I think one of the hardest strains I have experienced thus far (being in the position of companion and lover) is lack of understanding and the discouragement from others. Others put him down and imply they are disappointed with my choice to be with him. I do understand where they are coming from and some of it is valid, but it is still very stressful. People judge without much information. As in all cases of prejudice, just being associated with the subject will bring about negative criticism. The idea is that I have a lot going for me, I’m smart, attractive, focused, I deserve to be with someone better. I get it, but don’t I also deserve to be with someone who loves deeply, who has a maturity that can only come from great suffering, who is willing to always be there for me whether I decide to be a lover or just a friend, someone I love, someone who needs to be seen for who he is not what problems he has.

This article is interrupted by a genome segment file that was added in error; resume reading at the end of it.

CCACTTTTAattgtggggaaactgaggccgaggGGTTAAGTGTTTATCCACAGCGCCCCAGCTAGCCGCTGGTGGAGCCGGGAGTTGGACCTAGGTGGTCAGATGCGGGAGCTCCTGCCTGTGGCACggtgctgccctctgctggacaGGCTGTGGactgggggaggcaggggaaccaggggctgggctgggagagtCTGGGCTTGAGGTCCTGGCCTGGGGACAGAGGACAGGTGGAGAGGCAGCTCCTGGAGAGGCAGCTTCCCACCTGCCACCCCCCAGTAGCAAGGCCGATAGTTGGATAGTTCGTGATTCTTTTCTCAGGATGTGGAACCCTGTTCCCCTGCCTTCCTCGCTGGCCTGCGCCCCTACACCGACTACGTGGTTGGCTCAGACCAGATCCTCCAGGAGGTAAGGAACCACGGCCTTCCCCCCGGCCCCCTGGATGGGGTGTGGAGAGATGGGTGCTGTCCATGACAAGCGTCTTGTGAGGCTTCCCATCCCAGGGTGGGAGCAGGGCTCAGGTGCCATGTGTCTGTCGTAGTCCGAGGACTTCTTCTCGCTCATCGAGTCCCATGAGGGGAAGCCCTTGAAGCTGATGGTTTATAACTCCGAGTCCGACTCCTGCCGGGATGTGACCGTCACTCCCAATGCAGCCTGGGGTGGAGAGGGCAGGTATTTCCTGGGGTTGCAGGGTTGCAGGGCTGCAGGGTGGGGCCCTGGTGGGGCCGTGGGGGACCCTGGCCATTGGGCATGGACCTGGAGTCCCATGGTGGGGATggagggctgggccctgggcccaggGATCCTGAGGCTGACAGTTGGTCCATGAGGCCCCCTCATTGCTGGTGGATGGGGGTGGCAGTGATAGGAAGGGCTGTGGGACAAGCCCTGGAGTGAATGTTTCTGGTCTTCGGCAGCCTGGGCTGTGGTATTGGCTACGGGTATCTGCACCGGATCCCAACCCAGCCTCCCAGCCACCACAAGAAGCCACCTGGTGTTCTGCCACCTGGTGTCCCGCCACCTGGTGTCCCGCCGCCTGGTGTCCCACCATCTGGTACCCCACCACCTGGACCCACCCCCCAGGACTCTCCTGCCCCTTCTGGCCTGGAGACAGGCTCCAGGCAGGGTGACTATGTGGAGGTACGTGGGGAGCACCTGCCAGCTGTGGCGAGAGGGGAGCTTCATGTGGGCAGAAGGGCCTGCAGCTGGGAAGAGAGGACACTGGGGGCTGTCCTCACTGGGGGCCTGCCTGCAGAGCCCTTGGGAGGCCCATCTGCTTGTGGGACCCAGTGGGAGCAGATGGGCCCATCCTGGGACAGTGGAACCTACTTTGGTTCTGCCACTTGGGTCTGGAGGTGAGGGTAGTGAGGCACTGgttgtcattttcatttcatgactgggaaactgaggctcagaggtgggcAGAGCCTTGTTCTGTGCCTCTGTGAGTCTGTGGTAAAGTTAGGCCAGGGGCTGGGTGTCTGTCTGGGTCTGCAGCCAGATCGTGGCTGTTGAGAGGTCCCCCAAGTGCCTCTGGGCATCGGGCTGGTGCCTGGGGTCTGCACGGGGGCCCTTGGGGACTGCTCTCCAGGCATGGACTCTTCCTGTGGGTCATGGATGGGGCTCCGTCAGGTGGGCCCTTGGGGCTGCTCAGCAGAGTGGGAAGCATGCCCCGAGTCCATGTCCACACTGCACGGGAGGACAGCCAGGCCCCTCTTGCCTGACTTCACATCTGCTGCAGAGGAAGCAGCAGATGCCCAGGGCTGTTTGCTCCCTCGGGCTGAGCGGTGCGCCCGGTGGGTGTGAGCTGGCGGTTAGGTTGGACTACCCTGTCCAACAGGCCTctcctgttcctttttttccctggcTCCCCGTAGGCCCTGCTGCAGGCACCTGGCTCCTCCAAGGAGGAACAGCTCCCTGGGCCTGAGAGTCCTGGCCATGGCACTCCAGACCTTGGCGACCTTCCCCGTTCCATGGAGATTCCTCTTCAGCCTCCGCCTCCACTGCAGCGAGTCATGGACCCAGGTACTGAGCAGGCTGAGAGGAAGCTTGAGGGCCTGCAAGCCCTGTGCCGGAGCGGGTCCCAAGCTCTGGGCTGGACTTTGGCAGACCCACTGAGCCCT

Recently he was asked to leave his home. He lives with his sick grandmother and his grandfather. His grandmother for a mixture of reasons and her own unhappiness, asked him to leave her house the day before his birthday. He was kicked out. All he could afford at the time was a hostel. Being the couple we are – young, in-love for the first time, silly, can’t keep away from each other – I asked him to please take me with him, rent me a bed at the hostel for a few days. I knew he could use the support. Feeling pushed away by your family is not easy for anyone let alone those who are easily triggered. I also just wanted to be near him as much as possible. He agreed eagerly. I was giving him support at a hard time, when he was feeling alone. Having me with him also transformed this uncomfortable situation into an interesting vacation. Creating good out of a hurtful situation, or at least that’s how I saw it. Although he was stressed, I could still make him smile just by being me and being there.